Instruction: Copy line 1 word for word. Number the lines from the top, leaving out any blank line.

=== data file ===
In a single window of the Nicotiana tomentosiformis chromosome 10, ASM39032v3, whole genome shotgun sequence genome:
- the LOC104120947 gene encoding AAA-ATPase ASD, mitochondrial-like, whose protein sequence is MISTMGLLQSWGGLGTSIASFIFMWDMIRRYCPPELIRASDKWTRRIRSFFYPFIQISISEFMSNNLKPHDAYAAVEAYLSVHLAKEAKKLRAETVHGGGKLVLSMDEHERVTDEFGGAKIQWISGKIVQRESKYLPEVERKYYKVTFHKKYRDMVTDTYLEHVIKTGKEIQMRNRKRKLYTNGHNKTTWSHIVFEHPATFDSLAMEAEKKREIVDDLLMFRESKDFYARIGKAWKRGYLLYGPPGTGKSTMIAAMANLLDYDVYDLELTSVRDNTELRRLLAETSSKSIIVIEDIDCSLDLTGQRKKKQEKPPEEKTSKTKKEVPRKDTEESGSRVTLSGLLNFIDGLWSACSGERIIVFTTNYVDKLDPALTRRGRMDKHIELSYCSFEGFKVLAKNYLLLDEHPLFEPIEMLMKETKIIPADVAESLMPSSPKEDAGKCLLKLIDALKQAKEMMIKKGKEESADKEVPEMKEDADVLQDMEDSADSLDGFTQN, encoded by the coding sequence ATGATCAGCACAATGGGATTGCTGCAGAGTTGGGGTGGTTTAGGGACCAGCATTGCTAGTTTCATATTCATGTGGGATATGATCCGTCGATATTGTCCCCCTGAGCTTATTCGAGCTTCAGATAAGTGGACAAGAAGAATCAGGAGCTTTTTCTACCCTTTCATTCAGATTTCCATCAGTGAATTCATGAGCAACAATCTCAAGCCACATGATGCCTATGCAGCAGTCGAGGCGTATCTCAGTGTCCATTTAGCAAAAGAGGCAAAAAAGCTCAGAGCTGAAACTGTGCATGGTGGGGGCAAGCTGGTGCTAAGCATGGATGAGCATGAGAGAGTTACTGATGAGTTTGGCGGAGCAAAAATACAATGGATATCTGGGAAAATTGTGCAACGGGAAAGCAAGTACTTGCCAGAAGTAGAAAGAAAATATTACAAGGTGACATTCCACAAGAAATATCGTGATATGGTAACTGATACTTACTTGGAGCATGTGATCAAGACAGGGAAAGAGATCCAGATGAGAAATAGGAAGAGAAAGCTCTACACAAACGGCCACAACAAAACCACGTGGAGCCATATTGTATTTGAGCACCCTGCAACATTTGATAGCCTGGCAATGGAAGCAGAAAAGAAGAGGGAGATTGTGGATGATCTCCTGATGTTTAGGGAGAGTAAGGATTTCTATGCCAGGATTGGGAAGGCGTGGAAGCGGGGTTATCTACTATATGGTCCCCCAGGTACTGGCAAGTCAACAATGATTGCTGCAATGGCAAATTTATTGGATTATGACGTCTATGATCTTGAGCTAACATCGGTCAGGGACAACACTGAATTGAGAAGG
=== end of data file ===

In a single window of the Nicotiana tomentosiformis chromosome 10, ASM39032v3, whole genome shotgun sequence genome: